Hiking the Great Wall


Hiking the Great Wall
Originally uploaded by paulbrockmann.

Some of my friends seemed to think posting shots of Tiananmen Square and the Forbidden City as my last entry before going on my seven-week vacation was a bit too predicable (you know who you are, Gary), so I’ve decided to speed the posting of these shots I took on a wonderful Great Wall hike yesterday. The Great Wall stretches from Shanhaiguan on the Yellow Sea northeast of Beijing, to Jiayuguan in Gansu on the edge of the Tarim basin, 2700 kilometers to the west. The earliest sections (not near Beijing, I think) date from the Warring States Period, between 481 and 221 BC. The wall as we know it today was fully restored and re-built or built in the early 1400s, the early Ming period when Beijing was the new capital of the empire.

Around Beijing are many restored sections of the wall, where authorities
have fully and carefully restored extended sections so that tourists can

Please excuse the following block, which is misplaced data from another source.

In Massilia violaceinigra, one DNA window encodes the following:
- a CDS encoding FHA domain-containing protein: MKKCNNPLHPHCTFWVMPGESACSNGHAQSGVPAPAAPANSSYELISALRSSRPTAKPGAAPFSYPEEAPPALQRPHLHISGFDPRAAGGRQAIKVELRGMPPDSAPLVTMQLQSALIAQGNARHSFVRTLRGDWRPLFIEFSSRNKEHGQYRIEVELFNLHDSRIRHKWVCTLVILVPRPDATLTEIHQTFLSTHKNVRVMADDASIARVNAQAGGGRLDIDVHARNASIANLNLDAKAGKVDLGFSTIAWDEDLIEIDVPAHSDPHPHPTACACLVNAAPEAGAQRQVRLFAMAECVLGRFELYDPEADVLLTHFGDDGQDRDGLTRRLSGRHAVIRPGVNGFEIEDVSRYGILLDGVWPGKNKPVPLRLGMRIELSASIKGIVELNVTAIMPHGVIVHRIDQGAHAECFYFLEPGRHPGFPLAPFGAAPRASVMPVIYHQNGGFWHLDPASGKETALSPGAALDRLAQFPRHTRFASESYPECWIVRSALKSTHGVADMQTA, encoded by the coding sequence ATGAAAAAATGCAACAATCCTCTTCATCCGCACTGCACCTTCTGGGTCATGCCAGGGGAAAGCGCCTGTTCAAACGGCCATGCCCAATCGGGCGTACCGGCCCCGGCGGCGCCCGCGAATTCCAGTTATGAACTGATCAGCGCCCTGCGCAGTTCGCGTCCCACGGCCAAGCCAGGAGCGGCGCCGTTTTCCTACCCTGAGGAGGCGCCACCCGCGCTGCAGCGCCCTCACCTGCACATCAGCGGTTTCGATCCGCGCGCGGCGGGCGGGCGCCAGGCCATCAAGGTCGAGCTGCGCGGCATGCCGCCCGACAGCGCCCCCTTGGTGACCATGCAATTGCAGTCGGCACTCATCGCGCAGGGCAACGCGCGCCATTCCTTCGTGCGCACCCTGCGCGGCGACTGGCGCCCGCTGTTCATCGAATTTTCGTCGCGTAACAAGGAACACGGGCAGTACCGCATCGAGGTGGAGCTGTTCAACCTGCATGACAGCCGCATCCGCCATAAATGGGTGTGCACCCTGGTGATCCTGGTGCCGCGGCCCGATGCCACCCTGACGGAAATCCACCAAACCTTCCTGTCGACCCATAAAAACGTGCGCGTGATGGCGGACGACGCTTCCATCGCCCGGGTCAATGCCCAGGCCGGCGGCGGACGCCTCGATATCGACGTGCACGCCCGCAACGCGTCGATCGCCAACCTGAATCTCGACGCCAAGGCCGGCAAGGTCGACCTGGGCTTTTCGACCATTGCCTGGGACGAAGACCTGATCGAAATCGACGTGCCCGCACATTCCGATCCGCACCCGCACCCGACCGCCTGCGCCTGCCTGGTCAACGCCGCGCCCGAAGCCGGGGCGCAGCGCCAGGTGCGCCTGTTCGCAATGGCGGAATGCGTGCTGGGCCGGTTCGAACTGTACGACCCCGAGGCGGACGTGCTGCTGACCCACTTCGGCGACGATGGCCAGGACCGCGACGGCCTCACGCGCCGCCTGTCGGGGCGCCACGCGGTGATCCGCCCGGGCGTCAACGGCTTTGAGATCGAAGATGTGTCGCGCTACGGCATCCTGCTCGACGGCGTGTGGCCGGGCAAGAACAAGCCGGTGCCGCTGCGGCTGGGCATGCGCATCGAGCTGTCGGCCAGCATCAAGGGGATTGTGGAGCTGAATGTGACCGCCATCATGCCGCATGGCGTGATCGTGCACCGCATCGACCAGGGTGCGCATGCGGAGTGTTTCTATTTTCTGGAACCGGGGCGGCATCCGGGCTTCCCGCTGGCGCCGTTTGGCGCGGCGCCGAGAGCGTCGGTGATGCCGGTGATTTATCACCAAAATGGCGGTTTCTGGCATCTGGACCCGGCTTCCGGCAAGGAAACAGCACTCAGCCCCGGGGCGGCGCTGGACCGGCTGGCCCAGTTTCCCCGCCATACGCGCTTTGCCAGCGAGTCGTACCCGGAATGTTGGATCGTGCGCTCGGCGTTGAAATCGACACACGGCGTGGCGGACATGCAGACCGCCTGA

come and visit and get a sense of what the wall was at its height. All the
tourist and travel brochure shots you’ll see are most likely taken at one of
these sections, like Badaling, Simatai, Jinshanling or Mutianyu. True confession: I’ve not yet been to any of those sections. I’ve only done hikes like this, either around or on top of some of the older and more decrepit sections. Some time I’m sure I’ll go to one of the big-name sections, but for now I love the wall as I know it, crumbling and atmospheric, running along the ridgeline in the steep, rocky hills around Beijing.

A few notes on the next three shots: one is shown through a cherry tree, just to note that spring is finally slowly arriving in Beijing, and hills may be a touch less brown and gray in the next few weeks; another shows a crumbling tower on a rise, with a clear section of wall on a ridgeline in
the hazy background: that’s the restored Mutianyu section, and there’s another view of it with an explanation just afterwards. The other shot you have to look at fairly closely, to see the nubs of the towers along the ridgeline. Note that the wall seems always to follow the ridgeline, for good defensive reasons. This hike is called the 15 towers hike, because we pass 15 old watchtowers on our hike along the wall.

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